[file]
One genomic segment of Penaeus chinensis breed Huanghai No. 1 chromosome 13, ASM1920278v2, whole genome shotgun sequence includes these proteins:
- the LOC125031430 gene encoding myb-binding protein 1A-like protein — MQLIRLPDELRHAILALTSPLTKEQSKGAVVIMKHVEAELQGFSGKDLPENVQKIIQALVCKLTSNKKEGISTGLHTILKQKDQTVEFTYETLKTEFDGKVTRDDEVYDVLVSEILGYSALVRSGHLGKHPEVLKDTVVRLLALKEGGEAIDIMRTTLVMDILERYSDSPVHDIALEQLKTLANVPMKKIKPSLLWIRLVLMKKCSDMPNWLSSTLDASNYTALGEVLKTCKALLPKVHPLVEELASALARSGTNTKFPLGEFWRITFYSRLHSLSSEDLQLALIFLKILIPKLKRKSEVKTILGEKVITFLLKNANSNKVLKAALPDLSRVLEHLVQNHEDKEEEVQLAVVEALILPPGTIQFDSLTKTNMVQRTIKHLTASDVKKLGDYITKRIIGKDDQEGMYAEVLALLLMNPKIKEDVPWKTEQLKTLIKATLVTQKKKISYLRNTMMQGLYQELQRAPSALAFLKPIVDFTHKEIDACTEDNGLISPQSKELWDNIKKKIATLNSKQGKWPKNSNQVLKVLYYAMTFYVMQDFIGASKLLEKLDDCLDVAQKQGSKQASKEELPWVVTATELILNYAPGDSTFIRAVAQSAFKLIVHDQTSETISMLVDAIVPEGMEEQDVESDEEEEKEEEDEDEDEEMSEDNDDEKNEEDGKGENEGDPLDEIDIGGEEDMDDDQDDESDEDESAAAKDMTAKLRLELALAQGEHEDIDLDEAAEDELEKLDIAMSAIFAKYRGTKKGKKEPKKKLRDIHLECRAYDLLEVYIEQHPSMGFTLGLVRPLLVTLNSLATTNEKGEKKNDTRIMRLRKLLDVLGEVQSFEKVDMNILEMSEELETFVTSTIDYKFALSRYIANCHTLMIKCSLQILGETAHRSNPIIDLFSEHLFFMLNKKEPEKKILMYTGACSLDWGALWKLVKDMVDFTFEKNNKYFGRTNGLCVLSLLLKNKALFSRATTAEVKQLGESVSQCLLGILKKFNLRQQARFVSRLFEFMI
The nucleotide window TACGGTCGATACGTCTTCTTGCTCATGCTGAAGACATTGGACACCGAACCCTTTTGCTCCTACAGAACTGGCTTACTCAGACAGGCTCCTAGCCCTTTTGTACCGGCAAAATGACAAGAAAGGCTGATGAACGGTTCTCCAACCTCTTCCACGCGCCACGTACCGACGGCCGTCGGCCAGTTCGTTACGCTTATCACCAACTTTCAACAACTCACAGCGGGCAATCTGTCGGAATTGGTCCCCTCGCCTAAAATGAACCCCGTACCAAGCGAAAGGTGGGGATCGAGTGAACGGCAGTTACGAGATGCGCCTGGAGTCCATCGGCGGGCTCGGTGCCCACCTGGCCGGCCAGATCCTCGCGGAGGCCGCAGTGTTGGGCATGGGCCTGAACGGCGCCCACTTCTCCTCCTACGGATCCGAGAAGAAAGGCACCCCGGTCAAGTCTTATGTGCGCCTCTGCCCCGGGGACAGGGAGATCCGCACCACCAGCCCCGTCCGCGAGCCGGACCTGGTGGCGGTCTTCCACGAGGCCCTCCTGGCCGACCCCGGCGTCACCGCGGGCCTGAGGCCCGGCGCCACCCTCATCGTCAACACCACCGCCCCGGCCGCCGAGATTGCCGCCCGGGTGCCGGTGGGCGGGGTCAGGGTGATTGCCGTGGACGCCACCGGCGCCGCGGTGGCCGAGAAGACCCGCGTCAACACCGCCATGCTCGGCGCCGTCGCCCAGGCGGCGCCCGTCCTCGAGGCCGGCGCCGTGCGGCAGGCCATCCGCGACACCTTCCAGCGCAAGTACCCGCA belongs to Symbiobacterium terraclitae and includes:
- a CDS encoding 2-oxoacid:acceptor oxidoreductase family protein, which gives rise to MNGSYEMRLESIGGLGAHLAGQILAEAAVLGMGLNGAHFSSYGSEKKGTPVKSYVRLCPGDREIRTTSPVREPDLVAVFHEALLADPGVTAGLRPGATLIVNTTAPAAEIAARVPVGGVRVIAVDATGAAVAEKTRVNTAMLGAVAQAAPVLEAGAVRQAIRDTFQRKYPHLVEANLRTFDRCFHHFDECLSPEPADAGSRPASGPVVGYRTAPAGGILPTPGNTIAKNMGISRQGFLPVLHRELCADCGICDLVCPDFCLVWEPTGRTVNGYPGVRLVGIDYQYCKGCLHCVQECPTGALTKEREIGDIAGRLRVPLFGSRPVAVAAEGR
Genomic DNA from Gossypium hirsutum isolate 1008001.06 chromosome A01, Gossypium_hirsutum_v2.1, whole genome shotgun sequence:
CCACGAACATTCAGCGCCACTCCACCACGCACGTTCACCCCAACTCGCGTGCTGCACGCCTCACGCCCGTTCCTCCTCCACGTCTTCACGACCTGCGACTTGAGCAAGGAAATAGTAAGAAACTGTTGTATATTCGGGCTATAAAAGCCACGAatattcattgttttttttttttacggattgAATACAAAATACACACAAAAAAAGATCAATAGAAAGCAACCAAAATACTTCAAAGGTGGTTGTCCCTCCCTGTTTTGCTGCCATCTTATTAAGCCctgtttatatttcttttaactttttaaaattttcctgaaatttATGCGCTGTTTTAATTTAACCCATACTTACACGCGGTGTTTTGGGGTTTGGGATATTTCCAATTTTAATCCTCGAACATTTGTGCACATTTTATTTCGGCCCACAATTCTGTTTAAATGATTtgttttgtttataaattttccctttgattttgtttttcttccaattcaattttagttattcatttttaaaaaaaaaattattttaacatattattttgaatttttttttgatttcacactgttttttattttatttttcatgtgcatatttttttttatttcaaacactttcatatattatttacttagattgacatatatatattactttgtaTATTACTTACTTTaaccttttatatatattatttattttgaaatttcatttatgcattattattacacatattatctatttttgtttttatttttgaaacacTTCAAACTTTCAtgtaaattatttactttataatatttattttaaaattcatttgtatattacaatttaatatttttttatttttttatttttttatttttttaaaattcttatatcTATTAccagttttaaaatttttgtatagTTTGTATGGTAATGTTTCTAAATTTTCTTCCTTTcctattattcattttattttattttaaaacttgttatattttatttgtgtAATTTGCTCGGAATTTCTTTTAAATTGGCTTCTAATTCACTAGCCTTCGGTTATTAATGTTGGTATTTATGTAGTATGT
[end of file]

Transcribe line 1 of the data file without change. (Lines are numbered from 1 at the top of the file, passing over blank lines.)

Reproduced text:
One genomic segment of Penaeus chinensis breed Huanghai No. 1 chromosome 13, ASM1920278v2, whole genome shotgun sequence includes these proteins: